Tuesday questions, Katachi edition

Russell Saunders

Russell Saunders is the ridiculously flimsy pseudonym of a pediatrician in New England. He has a husband, three sons, daughter, cat and dog, though not in that order. He enjoys reading, running and cooking. He can be contacted at blindeddoc using his Gmail account. Twitter types can follow him @russellsaunder1.

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44 Responses

  1. dexter says:

    Without the internet I would never have had the joy of reading your columns.Report

  2. BlaiseP says:

    A thousand things and more. My personal refuges from the Bleak Wastelands

    Butdoesitfloat: from which I can explore the curated artists’ websites.
    Thisiscolossal: Sometimes I believe in as many as six impossible things before breakfast.Report

  3. Jaybird says:

    I met Maribou on the ‘tubes back in the early-to-mid 90’s.

    So I guess “my wife”.Report

    • It occurred to me as I was writing this that, without the Internet:

      I would not have met my best friend.
      I would not have visited her in New York City.
      I would not have fallen in love with it the second I stepped out of Grand Central Station.
      I would not have known in that instant that I had to live there.
      I would not have been there to meet the man who is now my husband.

      I would have a totally different life.Report

    • North in reply to Jaybird says:

      Likewise, I met my husband on the internet back in in 1999 when I was 19. I would never have found him if not for the internet. He was my first date and second love, I can hardly believe it’s been 14 years.Report

    • Mike Dwyer in reply to Jaybird says:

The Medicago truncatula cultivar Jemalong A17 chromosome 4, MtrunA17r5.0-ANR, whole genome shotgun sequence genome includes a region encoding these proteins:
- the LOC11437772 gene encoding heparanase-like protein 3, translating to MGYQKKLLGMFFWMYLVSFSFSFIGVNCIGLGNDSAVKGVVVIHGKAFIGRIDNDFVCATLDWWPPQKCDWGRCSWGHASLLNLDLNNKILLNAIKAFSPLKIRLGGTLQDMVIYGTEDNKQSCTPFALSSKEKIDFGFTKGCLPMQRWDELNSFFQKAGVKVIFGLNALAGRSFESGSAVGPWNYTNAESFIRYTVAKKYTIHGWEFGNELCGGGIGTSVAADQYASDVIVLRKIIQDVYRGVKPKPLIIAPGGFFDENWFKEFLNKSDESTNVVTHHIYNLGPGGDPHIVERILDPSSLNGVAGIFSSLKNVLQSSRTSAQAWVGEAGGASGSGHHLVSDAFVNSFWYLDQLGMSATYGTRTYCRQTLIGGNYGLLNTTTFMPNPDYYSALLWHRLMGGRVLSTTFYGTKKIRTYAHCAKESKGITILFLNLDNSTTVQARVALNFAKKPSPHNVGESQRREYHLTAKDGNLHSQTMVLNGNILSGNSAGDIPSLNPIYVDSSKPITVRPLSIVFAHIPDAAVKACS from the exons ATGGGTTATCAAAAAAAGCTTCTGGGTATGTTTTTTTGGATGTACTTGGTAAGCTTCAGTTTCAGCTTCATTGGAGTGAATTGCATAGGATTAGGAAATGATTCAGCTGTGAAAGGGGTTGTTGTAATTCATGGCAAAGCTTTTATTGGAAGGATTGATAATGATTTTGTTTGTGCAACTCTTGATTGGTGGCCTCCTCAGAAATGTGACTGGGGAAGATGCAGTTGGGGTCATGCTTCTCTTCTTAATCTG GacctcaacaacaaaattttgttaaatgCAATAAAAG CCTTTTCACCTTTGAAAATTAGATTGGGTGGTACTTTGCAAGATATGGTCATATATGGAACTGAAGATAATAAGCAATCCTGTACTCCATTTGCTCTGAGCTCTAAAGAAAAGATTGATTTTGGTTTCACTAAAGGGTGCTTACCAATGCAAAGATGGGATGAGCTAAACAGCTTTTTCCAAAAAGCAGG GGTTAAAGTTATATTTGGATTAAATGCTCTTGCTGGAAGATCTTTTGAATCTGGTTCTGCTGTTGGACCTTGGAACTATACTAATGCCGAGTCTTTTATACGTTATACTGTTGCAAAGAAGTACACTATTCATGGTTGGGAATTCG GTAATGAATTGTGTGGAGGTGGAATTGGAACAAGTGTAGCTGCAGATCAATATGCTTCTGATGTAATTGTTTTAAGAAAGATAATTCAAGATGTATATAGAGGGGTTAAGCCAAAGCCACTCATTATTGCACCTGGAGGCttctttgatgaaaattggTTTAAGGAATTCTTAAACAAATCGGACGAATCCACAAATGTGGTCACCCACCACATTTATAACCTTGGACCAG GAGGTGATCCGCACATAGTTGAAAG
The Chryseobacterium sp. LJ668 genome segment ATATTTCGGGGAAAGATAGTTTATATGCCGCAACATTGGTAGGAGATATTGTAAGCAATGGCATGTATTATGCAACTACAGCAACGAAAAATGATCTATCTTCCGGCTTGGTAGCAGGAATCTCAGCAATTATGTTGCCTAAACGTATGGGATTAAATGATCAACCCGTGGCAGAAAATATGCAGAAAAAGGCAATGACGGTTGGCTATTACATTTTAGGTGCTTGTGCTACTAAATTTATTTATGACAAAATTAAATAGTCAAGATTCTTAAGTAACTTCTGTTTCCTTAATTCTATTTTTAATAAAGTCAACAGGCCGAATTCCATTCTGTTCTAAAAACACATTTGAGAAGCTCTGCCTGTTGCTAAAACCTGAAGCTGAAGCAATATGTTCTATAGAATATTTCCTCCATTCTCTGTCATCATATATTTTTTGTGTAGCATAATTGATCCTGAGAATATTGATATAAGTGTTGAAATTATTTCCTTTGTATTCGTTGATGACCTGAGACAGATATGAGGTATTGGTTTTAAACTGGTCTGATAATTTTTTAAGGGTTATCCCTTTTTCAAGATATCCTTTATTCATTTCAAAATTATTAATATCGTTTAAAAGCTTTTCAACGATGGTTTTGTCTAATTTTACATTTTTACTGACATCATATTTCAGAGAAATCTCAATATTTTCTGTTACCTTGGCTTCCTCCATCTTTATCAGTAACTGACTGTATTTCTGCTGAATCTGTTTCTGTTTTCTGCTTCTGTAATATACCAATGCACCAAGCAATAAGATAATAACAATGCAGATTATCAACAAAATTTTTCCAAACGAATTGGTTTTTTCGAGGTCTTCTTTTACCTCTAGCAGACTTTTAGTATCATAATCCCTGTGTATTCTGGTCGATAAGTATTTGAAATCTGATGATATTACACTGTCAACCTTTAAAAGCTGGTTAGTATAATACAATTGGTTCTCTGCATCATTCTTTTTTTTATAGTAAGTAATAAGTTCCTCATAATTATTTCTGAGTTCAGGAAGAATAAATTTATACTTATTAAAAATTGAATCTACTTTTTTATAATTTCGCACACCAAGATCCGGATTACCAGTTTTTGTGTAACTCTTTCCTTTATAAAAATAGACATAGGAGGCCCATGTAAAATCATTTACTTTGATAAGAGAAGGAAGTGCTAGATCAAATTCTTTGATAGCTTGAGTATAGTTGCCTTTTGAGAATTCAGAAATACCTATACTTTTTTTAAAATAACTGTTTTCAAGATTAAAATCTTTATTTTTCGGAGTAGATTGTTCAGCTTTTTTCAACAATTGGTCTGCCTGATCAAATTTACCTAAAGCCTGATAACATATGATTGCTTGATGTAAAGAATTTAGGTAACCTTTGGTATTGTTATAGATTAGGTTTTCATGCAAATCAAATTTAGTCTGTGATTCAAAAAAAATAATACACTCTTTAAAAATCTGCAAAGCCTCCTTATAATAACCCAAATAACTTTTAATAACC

The internet has given me a million things but the most important is that I also met my wife on the internet. In 2003 it was still fairly taboo to visit a dating site. Sometimes I think about what if I hadn’t let my coworkers talk me into trying it, or what if she hadn’t thought I was interesting enough to send me a message. It makes me amazingly grateful.Report

  4. NewDealer says:

    I’ve made friends through the internet. I’ve been able to keep up with friends in far flung places through the Internet. Read more because of the Internet. Become a somewhat published writer (if pseudononoumsly) through the Internet. My dating life is probably better than it would be without the Internet.Report

  5. Kim says:

    What the Kardashians are doing? I haven’t the foggiest.Report

  6. Kim says:

    Oh, and as to the question:
    I would not have seen millions walk in freedom.
    I would not have seen ideas (both silly and grand)
    travel to the farthest reaches of the world.
    I would not have seen emergent behavior,
    self-organizing behavior.Report

    • BlaiseP in reply to Kim says: